By Ella Buckley, First Year Psychology
Having previously been told sternly by PM Boris Johnson in March that the British public are only allowed to exercise from home, we have undoubtedly made the most of it.
As I write this, my sister is outside my window, working her way slowly through a painful set of ab crunches. On the way back from my morning run we crossed paths, both of us red, sweaty, and out of breath. ‘I’m trying this Youtube thing’, she gasped.
Perhaps my sister is a bad example to start with. Having played national level hockey for most of her school career, and with dreams of becoming a professional athlete, it’s probably not surprising that my sister is going to keep up with exercise - pandemic or no pandemic.
But what’s surprising is the sheer number of people doing the same. Joe Wicks, the almost criminally positive fitness coach, has set up ‘PE with Joe’, a morning livestream where viewers young and old can hop, skip, and jump their way to a healthy lockdown.
Adriene Mishler, of ‘Yoga with Adriene fame’, has her comments section filled with gratitude from newly converted yoga enthusiasts. And my best friend texts me an image of her dog, Bumble, both thrilled and exhausted from being walked separately by the whole family.
There are plenty of options for getting fit in lockdown, even without the option of a park or gym.
Of course, at least some of this is reactionary – filled with newfound anxiety about the pandemic, we are exercising to both free our minds of worry and give our immune systems a needed boost. Here are some of the best, and most creative, ideas I’ve heard:
Dancing - No, seriously. If you’re familiar with waking up with both a sore head and sore legs after a night at Lounge, Gravity, Lakota or Motion, you’ll understand how much physical effort dancing is. Chuck on your favourite playlist – ABBA is, as always, recommended - and dance about for ten minutes; you’ll soon get out of breath.
Use tin cans, milk bottles, or a small child as a weight - Okay, maybe not the small child bit. But tin cans or full bottles of milk are surprisingly heavy, and can be used in place of dumbbells or kettlebells. In terms of other exercises, you can do press ups against a wall or one-legged squats against a sturdy chair.
Livestreamed or Youtube fitness classes - Coaches around the UK are offering Pilates, yoga, HIIT and others through Zoom, Youtube or Facebook Live. And you don’t need to worry about sneaking in late!
Looking for a new challenge this weekend? 😀— The Body Coach (@thebodycoach) June 13, 2020
I've just uploaded a brand new 20 minute home workout on the Body Coach TV 💪🏻https://t.co/T0rj0kqBJv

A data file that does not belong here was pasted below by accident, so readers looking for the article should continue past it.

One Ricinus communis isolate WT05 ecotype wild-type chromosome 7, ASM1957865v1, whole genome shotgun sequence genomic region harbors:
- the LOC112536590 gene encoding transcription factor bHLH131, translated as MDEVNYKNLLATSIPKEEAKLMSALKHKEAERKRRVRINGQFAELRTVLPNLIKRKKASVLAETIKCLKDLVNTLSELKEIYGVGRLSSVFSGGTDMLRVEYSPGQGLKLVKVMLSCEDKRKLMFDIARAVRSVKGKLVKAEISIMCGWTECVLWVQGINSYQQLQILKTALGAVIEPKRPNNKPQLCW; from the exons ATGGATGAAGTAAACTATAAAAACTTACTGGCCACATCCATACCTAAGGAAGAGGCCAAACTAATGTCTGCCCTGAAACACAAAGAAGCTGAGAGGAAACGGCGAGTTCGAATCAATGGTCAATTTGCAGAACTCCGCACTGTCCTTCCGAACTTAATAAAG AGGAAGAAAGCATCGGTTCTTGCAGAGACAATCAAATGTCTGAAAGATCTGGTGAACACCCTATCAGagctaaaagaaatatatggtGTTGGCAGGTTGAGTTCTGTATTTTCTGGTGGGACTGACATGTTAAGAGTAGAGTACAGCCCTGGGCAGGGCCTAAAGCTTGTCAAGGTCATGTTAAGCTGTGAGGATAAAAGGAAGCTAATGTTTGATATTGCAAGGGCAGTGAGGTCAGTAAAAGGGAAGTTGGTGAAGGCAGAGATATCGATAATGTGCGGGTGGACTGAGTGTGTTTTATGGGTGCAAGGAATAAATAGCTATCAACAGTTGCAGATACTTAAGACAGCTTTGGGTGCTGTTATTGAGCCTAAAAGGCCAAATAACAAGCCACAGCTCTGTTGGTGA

Facetime your friends - This is potentially related to the above, but doing a Zoom call where you all do something like yoga or pilates is both hilarious and keeps you accountable for keeping fit when you probably aren’t going to be as motivated as before. Bonus points if you have a sister you can push over in the middle of yoga practice.
Use apps - The NHS has a ten-minute cardio workout circuit on its website for those new to circuits, or you can easily download apps like 7 Minute Workout. The structure is useful for those who tend to get bored, and the app format means that you have to stick to allotted rest and exercise times, rather than doing thirty seconds and collapsing in a sweaty heap.
Runners - Nike Run Club sends you motivational alerts each morning and also has a mindful running option, where you can listen to a guided meditation. Couch to 5k also deserves a mention for being a great choice for those new to running.
A more unusual option is the app Zombies, Run!, which lets you live out your own adventure story by pretending you’re running from the undead (as the slowest runner ever, this sounds both effective and terrifying).
There are plenty of options for getting fit in lockdown, even without the option of a park or gym. But if you don’t feel like it, don’t worry. Exercise is different for everyone, and even those obsessed with fitness may feel a need to step back and to enjoy the time to rest and be with their families.
Don’t be intimidated by Instagrams of people on 6am runs, or strenuous Army-level home workouts. Start small, do gentle exercise and pick what feels right for you depending on the day and on your mental health. The dog will thank you.
The changes imposed on the 10 May also allow you to meet up in person with a friend from another household, as long as you are both socially distanced and ideally wearing masks.
Featured Image: Unsplash/Jenny Hill
With public health advice on exercising evolving rapidly, Epigram recommends checking the latest developments before exercising.